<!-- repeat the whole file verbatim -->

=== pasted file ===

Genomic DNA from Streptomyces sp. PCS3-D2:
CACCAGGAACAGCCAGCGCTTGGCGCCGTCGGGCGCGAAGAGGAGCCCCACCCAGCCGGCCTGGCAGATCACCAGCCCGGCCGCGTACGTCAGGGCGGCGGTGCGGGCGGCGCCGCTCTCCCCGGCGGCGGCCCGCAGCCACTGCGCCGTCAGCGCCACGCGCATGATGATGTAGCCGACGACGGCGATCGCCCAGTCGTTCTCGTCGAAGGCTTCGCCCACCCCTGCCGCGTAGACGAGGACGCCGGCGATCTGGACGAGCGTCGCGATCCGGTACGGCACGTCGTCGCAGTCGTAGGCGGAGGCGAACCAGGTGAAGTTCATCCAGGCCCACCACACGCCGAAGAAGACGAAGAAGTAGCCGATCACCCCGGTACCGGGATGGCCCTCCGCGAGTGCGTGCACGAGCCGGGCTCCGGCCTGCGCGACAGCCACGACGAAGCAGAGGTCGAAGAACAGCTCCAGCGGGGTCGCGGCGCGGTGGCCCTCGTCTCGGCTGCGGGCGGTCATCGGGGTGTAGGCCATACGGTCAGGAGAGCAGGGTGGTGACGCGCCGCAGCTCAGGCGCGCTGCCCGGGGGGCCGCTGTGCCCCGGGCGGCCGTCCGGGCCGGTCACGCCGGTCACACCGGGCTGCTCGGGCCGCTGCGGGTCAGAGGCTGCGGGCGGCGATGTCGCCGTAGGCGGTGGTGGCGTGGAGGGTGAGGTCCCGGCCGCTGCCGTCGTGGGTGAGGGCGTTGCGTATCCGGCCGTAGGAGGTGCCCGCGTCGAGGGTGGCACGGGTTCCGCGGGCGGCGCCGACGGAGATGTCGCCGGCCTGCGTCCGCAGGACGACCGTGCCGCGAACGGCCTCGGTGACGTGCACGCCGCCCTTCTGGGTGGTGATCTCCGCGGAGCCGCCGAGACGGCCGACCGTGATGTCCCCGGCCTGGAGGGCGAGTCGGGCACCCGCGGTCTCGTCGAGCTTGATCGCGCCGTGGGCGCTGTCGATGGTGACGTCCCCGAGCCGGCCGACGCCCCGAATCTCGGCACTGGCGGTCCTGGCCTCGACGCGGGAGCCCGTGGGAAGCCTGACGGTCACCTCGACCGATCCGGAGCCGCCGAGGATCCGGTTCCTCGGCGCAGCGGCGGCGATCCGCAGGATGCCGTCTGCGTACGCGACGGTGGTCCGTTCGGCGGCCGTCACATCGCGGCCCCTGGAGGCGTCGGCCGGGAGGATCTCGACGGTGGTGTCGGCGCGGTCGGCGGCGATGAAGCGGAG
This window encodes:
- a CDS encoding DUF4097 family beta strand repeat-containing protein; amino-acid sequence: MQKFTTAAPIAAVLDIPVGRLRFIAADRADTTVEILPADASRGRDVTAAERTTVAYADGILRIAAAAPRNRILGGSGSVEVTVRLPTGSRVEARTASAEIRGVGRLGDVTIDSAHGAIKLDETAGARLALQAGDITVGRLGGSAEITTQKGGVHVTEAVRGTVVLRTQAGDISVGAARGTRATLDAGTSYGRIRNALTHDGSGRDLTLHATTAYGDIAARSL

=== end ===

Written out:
Genomic DNA from Streptomyces sp. PCS3-D2:
CACCAGGAACAGCCAGCGCTTGGCGCCGTCGGGCGCGAAGAGGAGCCCCACCCAGCCGGCCTGGCAGATCACCAGCCCGGCCGCGTACGTCAGGGCGGCGGTGCGGGCGGCGCCGCTCTCCCCGGCGGCGGCCCGCAGCCACTGCGCCGTCAGCGCCACGCGCATGATGATGTAGCCGACGACGGCGATCGCCCAGTCGTTCTCGTCGAAGGCTTCGCCCACCCCTGCCGCGTAGACGAGGACGCCGGCGATCTGGACGAGCGTCGCGATCCGGTACGGCACGTCGTCGCAGTCGTAGGCGGAGGCGAACCAGGTGAAGTTCATCCAGGCCCACCACACGCCGAAGAAGACGAAGAAGTAGCCGATCACCCCGGTACCGGGATGGCCCTCCGCGAGTGCGTGCACGAGCCGGGCTCCGGCCTGCGCGACAGCCACGACGAAGCAGAGGTCGAAGAACAGCTCCAGCGGGGTCGCGGCGCGGTGGCCCTCGTCTCGGCTGCGGGCGGTCATCGGGGTGTAGGCCATACGGTCAGGAGAGCAGGGTGGTGACGCGCCGCAGCTCAGGCGCGCTGCCCGGGGGGCCGCTGTGCCCCGGGCGGCCGTCCGGGCCGGTCACGCCGGTCACACCGGGCTGCTCGGGCCGCTGCGGGTCAGAGGCTGCGGGCGGCGATGTCGCCGTAGGCGGTGGTGGCGTGGAGGGTGAGGTCCCGGCCGCTGCCGTCGTGGGTGAGGGCGTTGCGTATCCGGCCGTAGGAGGTGCCCGCGTCGAGGGTGGCACGGGTTCCGCGGGCGGCGCCGACGGAGATGTCGCCGGCCTGCGTCCGCAGGACGACCGTGCCGCGAACGGCCTCGGTGACGTGCACGCCGCCCTTCTGGGTGGTGATCTCCGCGGAGCCGCCGAGACGGCCGACCGTGATGTCCCCGGCCTGGAGGGCGAGTCGGGCACCCGCGGTCTCGTCGAGCTTGATCGCGCCGTGGGCGCTGTCGATGGTGACGTCCCCGAGCCGGCCGACGCCCCGAATCTCGGCACTGGCGGTCCTGGCCTCGACGCGGGAGCCCGTGGGAAGCCTGACGGTCACCTCGACCGATCCGGAGCCGCCGAGGATCCGGTTCCTCGGCGCAGCGGCGGCGATCCGCAGGATGCCGTCTGCGTACGCGACGGTGGTCCGTTCGGCGGCCGTCACATCGCGGCCCCTGGAGGCGTCGGCCGGGAGGATCTCGACGGTGGTGTCGGCGCGGTCGGCGGCGATGAAGCGGAG
This window encodes:
- a CDS encoding DUF4097 family beta strand repeat-containing protein; amino-acid sequence: MQKFTTAAPIAAVLDIPVGRLRFIAADRADTTVEILPADASRGRDVTAAERTTVAYADGILRIAAAAPRNRILGGSGSVEVTVRLPTGSRVEARTASAEIRGVGRLGDVTIDSAHGAIKLDETAGARLALQAGDITVGRLGGSAEITTQKGGVHVTEAVRGTVVLRTQAGDISVGAARGTRATLDAGTSYGRIRNALTHDGSGRDLTLHATTAYGDIAARSL